The findings bear out the advice of Norman Cousins, the famous editor widely known as "the man who laughed his way to health." Laughter, he said, is a form of internal jogging. He was right, according to a study by Keiko Hayashi, PhD, RN, of the University of Tsukuba in Ibaraki, Japan.
Hayashi's team collected blood-sugar measurements from 19 people with type 2 diabetes before and two hours after a meal. After dinner on the first day, the patients attended a boring 40-minute lecture. No jokes were told. On the second day, the same dinner was followed by a 40-minute comedy show (manzai, a popular form of stand-up comedy in Japan).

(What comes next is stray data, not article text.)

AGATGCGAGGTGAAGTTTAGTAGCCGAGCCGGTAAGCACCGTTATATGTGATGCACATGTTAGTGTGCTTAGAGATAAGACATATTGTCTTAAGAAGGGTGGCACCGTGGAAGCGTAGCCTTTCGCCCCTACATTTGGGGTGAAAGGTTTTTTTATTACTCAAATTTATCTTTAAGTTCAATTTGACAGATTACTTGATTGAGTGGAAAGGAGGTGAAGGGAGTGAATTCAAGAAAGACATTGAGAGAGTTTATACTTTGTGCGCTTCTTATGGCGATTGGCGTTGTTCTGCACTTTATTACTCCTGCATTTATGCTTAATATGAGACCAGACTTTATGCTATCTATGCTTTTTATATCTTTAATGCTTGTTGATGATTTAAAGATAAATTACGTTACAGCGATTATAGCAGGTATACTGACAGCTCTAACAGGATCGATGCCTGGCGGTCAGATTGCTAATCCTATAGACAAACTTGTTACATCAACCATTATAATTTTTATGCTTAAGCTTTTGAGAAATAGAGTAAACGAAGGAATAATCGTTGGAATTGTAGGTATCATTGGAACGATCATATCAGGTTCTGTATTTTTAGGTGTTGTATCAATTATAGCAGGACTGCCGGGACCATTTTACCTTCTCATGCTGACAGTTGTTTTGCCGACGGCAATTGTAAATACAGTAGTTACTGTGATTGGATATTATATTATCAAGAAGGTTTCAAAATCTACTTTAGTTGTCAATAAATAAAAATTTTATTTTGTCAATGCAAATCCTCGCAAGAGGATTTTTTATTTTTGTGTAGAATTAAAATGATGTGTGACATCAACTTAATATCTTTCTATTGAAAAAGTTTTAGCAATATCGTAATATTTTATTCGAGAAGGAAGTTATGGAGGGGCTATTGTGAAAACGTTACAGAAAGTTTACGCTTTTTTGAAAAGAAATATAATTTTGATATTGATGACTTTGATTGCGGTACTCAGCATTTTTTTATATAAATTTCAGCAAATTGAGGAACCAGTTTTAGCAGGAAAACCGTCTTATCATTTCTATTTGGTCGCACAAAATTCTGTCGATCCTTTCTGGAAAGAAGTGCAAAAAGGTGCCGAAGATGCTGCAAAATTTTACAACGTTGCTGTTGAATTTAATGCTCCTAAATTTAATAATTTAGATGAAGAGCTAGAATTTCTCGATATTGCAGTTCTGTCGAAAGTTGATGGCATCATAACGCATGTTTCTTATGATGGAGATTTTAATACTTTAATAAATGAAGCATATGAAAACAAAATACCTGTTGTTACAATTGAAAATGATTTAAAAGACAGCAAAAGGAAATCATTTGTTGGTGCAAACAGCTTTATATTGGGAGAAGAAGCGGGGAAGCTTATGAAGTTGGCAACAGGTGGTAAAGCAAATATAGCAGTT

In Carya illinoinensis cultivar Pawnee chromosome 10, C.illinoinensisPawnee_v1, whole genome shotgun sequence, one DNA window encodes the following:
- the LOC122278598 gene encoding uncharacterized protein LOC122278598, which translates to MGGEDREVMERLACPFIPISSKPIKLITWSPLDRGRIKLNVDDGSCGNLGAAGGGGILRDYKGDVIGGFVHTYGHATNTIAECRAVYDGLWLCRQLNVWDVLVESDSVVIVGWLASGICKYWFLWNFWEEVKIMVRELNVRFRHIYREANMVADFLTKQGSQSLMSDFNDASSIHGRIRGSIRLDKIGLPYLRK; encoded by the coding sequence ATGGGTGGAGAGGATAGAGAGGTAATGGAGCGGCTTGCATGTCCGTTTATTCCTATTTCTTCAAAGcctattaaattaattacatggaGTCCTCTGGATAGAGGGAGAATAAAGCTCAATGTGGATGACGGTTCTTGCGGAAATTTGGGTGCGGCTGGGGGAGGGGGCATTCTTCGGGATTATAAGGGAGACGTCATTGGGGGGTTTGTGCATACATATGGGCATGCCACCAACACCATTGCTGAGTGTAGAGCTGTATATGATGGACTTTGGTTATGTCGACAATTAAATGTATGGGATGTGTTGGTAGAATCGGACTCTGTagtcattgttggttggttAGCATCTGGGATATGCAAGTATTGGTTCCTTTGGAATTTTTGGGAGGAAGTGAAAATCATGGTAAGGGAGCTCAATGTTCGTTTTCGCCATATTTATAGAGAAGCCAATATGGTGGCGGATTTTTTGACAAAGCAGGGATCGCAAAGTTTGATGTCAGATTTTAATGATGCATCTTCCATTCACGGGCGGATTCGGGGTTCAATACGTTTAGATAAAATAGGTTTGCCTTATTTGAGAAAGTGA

The patients laughed well. They rated their laughter as 4 or 5 on a 5-point scale. Their after-meal blood sugar went up after the comedy show -- but much less than it did after the lecture. Even in healthy subjects without type 2 diabetes, a similar response to the laughter was seen.
Laughter, the scientists conclude, is good for people with diabetes. They suggest that chemical messengers made during laughter may help the body compensate for the disease.
Therefore, Hayashi and colleagues say, people with diabetes should laugh every day. Well, they don't really say it that way. They put it in scientific jargon.
"In conclusion," they write, "the present study elucidates the inhibitory effect of laughter on the increase in postprandial [after meal] blood glucose and suggests the importance of daily opportunities for laughter in patients with diabetes."
That does seem funnier.